Two words frighten even the most robust retailer supply chain. Panic buying. 

The sudden craze for a product, where customers quickly reduce available stock to zero, is a vulnerability exposed by the pandemic. According to the Australian Bureau of Statistics, panic buying peaked in March 2020, with demand soaring for non-perishable goods including toilet paper, canned food and pasta. For retailers, it was a shock that highlighted the ill-preparedness of supply chains to quickly mobilise enough product to meet the extreme demand in time. 

However, major spikes in demand are now becoming commonplace thanks to influencers and celebrities. 

Look no further than Kylie Jenner as an example of this viral shopping – leveraging her massive following, the initial launch of her lipstick sold out worldwide in 10 minutes.

Influencer and viral shopping have become a conduit to artificially inflate demand for a product. As an industry, it continues to grow, with Influencer Marketing Hub projecting that the sector will be worth 13.8 billion in 2021. The massive success of a campaign with an influencer or celebrity like Kylie Jenner is a scenario that fashion, and retailer supply chains are often unprepared for. 

With panic-buying and viral shopping, the supply chain faces an uphill battle to match supply with unprecedented levels of demand. Supply chains often have to provide an out-of-stock notice because there isn’t enough available stock to service the spike in demand.

By the time supply chains have transitioned enough stock to retailers on the ‘front line’ or to meet the number of online orders, demand drops and retailers can be left with an excess of inventory. For the fashion industry, the ‘expiry date’ for apparel and clothing is even shorter as trends abroad dictate what is and is not in demand. The dress, shoes or shirts in stock may be deemed irrelevant by the market and so retailers are left with depreciating stock. 

Another problem viral shopping creates is an influx of stock returns. If just three percent for example of Kylie’s sell out lip kits needed to be returned this would add not only significant costs, but complexity too to the supply chain. The returned stock would likely need to be destroyed creating sustainability concerns as well.

Matching supply to demand is the key challenge for retailers. The difficulty of this issue is compounded by the current pandemic situation we are in. 57 per cent of businesses are still experiencing some form of supply chain disruption in Australia as indicated by research from the Australian Bureau of Statistics. Retailers are a chief victim of this disruption too, with 19 per cent still affected by a great extent. The result of these disruptions has transformed the way retailers and businesses operate. Ordering processes, suppliers, product ranges and more have had to change, and supply chains are in a foreign territory. Logistics professionals and retailers are using processes that are new and haven’t quite adjusted to yet, so meeting the challenge of matching supply to demand is intensified.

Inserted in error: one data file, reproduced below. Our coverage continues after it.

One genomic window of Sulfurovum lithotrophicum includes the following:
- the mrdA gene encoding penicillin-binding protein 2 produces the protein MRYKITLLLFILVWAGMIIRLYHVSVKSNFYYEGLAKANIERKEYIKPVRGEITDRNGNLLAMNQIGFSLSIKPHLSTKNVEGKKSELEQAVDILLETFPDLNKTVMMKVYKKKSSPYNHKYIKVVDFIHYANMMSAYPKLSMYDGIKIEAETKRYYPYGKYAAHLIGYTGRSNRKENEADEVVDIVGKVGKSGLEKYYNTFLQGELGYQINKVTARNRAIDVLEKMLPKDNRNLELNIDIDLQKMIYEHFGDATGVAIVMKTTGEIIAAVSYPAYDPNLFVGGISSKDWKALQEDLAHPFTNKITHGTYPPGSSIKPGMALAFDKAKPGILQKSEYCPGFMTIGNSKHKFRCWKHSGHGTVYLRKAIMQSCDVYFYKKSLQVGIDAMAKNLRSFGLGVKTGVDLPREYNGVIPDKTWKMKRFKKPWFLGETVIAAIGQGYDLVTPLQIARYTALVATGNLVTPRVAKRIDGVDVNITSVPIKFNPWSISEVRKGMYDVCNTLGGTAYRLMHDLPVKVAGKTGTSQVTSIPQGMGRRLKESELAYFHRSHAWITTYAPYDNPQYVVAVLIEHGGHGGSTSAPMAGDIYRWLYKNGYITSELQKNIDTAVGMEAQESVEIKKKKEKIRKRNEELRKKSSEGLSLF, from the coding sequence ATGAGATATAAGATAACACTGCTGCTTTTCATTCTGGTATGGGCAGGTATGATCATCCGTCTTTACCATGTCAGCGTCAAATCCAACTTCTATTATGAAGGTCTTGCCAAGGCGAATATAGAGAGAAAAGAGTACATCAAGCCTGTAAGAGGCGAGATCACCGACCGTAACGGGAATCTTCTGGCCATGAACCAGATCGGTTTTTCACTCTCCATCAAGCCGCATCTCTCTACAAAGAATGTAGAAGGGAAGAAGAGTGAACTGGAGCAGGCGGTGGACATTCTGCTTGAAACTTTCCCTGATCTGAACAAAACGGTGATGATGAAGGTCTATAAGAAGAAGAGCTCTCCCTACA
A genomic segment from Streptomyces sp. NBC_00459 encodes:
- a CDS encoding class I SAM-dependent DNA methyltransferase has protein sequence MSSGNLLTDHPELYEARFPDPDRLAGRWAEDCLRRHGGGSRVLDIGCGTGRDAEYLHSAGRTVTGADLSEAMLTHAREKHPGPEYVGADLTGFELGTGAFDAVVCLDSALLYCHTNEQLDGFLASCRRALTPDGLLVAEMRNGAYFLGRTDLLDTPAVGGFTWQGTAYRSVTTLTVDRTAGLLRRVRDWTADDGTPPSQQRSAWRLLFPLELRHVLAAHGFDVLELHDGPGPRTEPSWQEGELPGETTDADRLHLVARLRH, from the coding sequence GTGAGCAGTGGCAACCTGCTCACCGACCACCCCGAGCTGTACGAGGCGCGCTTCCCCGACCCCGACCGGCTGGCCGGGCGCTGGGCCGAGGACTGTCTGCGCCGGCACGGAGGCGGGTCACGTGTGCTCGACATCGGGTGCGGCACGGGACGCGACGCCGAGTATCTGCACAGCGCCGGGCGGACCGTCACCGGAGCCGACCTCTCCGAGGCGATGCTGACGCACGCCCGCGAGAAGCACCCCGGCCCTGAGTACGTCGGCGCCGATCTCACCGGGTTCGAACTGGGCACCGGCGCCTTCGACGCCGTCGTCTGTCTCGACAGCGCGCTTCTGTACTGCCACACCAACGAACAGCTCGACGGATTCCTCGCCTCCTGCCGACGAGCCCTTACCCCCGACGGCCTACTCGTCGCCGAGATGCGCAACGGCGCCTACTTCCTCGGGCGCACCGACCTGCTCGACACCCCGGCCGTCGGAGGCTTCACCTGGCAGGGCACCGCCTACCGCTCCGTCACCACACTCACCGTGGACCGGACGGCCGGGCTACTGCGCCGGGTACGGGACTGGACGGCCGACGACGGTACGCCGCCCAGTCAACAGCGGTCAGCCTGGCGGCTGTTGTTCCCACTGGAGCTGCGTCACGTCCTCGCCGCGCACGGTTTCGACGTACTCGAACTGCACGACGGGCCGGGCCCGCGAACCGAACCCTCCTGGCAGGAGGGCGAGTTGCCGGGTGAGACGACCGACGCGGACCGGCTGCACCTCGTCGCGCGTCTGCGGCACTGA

There needs to be a movement towards creating supply chain resiliency to adapt supply effectively to this demand. This is a view shared by the logistics industry as well, with 75 per cent of supply chain professionals expecting to make moderate-to-extreme changes to improve supply chain resiliency (The Top 5 Trends shaping Survival and Success by BluJay Solutions). Effectively, this means enhancing existing or introducing new solutions that can help retailers manage supply and demand effectively.  

Artificial Intelligence (AI) and Machine Learning (ML) will be the key tools to develop this resiliency. Together, they can optimise existing processes, providing visibility over the supply chain process leveraging data and tools to also assure quality control regardless of disruptive events like increased restrictions or shortages. Through visibility, brands can provide consistency between supply and demand, knowing what is needed at every stage through accurate information in this ‘asset less state. This asset-less concept optimises inventory to the correct demand, mitigating risk to retailers and giving them the knowledge when to increase stock when a viral shopping event does occur.

Importantly, AI and ML will also provide accurate real-time information over the delivery process. This includes the overlooked ‘last-mile stage of delivery, as customers and businesses should know where the order is with accurate, informative, and easily understood updates. Visibility will manage the expectations of customers through disruption and other issues. 

Panic-buying. Viral shopping. Whatever form it is, retailers will continue to be tested. However, regardless of the form, supply chains have the opportunity to move from fearful of such demand, to managing the customer’s expectations through the right solutions. 

Paul Soong is regional director for Australia and New Zealand at BluJay.